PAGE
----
Monday, December 26, 2011

Weight Watchers Follow Up

Eight months ago, I wrote that Weight Watchers was making a mistake in its marketing strategy by extending it's brand to include diet plans for men. I felt (and still do) that in order to be successful marketing to this new demographic, Weight Watchers needed a different product and most importantly a different brand name. Perhaps you remember that they chose the name, what else, Weight Watchers for Men.

Yesterday, I noticed that they made some changes to their male-targeted campaign. First, they simply dropped the "for men" from the title of the product. Secondly, went the way of Nutrisystem and added the celebrity endorsement element, selecting Charles Barkley. I guess he's no longer with Taco Bell?

It's a pretty drastic change from the original ad. These changes to the advertising represent a clear signal that the weight loss service is yo-yo'ing on how to reach their new male demographic. Although, the ads are very different, the new Weight Watchers strategy is basically the same - perhaps worse because they're using the same name. Therefore they will see the same results.

Un-like Facebook

Facebook, who is preparing up to auction itself off to the public, is making a significant change to how users view the advertisements on the social networking site. The little ads that are currently to the right of the newsfeed will be moved into the newsfeed and share the same space as your friend's updates.

For Facebook to make more money, and thus be worth more, the company has to sell more of its main product, advertising. However, if advertising rates online remain flat, the only way to make more money would be to sell more. But there is a shortcut. An advertiser can charge more for the ad if they give the purchaser more visibility. This visibility makes for a better ad but often at the expense of the content (the stuff people want). In the short-term this can work; however, long-term its a solution that only perpetuates the problem it tries to solve. More ads creates more noise and less visibility for other advertisers as well as hurt traffic because they detract from the stuff people really came to see. It's the fundamental problem with making money from advertising - what worked yesterday doesn't work today.

Facebook knows there will be backlash from users. So it will initiate the new advertising slowly - limiting the posts to once-a-day - and hope people don't notice it much. However, if Facebook will continue to grow, it will certainly increase the frequency and the number of ads as well as place them in the feeds of mobile users.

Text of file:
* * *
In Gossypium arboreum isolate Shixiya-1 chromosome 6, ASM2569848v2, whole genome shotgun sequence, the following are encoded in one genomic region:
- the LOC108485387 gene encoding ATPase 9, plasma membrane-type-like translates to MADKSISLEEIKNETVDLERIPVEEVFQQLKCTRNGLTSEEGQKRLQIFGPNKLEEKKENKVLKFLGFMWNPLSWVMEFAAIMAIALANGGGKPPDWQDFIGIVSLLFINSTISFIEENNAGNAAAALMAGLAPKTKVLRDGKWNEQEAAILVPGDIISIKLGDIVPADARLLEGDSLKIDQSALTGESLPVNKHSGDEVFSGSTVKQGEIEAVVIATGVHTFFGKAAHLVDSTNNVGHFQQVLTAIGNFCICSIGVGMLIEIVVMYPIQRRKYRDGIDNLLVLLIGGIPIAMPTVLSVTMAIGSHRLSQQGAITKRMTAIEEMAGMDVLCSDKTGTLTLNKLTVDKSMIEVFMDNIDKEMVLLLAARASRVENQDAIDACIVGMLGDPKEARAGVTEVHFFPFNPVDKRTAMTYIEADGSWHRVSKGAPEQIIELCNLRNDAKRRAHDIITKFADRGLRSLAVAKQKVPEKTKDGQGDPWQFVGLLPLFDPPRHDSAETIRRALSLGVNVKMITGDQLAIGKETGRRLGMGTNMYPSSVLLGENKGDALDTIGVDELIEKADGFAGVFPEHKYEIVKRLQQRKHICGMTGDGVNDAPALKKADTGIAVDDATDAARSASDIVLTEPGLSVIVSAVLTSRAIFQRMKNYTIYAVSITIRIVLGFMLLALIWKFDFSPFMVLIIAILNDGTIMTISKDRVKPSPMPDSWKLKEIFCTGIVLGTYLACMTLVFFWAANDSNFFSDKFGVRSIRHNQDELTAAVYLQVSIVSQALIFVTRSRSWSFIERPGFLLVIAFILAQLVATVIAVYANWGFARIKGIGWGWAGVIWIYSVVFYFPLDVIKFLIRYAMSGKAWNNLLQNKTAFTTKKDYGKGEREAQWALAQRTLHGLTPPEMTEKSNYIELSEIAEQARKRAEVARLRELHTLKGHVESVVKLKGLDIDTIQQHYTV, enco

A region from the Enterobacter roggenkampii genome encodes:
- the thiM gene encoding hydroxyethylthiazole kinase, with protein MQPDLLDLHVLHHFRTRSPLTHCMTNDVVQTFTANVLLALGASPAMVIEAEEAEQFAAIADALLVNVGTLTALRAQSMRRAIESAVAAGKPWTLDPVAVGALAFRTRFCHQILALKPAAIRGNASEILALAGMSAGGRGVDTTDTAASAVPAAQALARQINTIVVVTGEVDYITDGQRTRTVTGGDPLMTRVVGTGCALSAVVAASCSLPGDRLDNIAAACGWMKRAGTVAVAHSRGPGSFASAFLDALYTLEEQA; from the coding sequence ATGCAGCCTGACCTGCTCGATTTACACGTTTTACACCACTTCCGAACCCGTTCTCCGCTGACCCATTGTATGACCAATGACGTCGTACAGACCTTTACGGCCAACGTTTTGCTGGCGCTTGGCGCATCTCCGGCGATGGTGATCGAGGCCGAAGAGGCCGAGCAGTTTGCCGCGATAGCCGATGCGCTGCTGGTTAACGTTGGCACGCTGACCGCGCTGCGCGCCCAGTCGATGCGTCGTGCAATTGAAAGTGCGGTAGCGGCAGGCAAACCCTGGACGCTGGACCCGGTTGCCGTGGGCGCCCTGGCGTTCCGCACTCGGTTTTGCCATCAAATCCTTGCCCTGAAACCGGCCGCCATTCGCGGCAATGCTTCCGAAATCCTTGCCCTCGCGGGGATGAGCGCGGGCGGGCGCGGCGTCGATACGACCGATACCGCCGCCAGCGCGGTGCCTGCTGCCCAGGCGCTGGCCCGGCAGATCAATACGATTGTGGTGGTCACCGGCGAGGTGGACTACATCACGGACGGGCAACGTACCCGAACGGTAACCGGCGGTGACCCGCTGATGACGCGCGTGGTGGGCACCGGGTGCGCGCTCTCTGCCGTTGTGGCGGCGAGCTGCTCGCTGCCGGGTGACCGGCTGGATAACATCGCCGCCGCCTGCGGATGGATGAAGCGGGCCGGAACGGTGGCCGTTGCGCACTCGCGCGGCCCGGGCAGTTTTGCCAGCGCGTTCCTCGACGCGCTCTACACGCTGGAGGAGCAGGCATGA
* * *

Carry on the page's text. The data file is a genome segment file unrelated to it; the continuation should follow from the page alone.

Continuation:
The ads on Facebook are unique because they're complimented by the "like" or approval of a friend. Facebook gives the brand the ability to pay to have this put into your newsfeed. So if you like the page for "Bud Light" for instance, they can pay Facebook to have your "like" into a
"sponsored story" in the newsfeeds of your network. Interestingly, the ads won't look like traditional online advertising because they know how important it is to disguise the ad as the a friend recommendation - even though that user won't know when their interaction will be converted into a sponsored story.

Unfortunately, users are not given the option to opt out of having these ads show up in their newsfeed. Thankfully, they do have a choice if they don't want to spam their network. "Unlike" stuff. If people do this, they won't treat their friends page as collateral damage from marketers.

I'm going to treat my connections in the most socially acceptable manner and not spam them. I encourage everyone to do the same. Simply go to your page. Click on the info tab and "unlike" all the junk no one really looks at anyway.

It's the campaign to Unlike Facebook.

Sunday, December 25, 2011

Fool Us Once

Tomorrow British Petroleum is launching a new wave of advertising that focuses on their clean up and restoration efforts following their disastrous oil spill in the Gulf of Mexico in the Spring of 2010.

The advertisements feature Iris Cross, a familiar face who became the company spokesperson in the commercials following the disaster. In these ads, Iris updates the country on what BP has done and will further do to clean up the mess that it created. The ad itself is nice. It says lots of nice things about BP while rolling images of a beautiful, vibrant and clean Gulf Coast.

However, how effective this advertising? Does advertising a brand that has been disgraced and has deservedly lost public trust really improve its perceptions through advertising this message? Are consumers just supposed to trust BP because they're cleaning up their mess? Other than saying it's working with the government, this ad doesn't really explain why it deserves the public trust back.

Eventually, they will earn it back. People have short memories so which works in BP's favor. They'll forget how the incident was preventable, the company was warned but neglected maintenance on the well's blowout preventer , they'll forget how it took months to solve the problem as 4.9 million barrels of oil leaked into the gulf and they'll forget how the company's leader Tony Hayward downplayed the "relatively tiny" problem while spending quality time floating along on his yacht.

If people don't feel like they can trust you, it's best not to remind them why they feel this way. I don't understand what BP has to gain from a national advertising campaign.

I believe the company should go about it's business quietly and clean up the awful mess it made as best as they can. Time will eventually heal the wounds but advertising won't accelerate the process when it also reminds people why your not to be trusted.

Although it goes against human nature, sometimes the best action is to do nothing.

Wednesday, December 21, 2011

Reality Is Simply What You Want It To Be

For better or for worse, when it comes to the marketing of most things, the reality is simply what the buyer chooses to believe.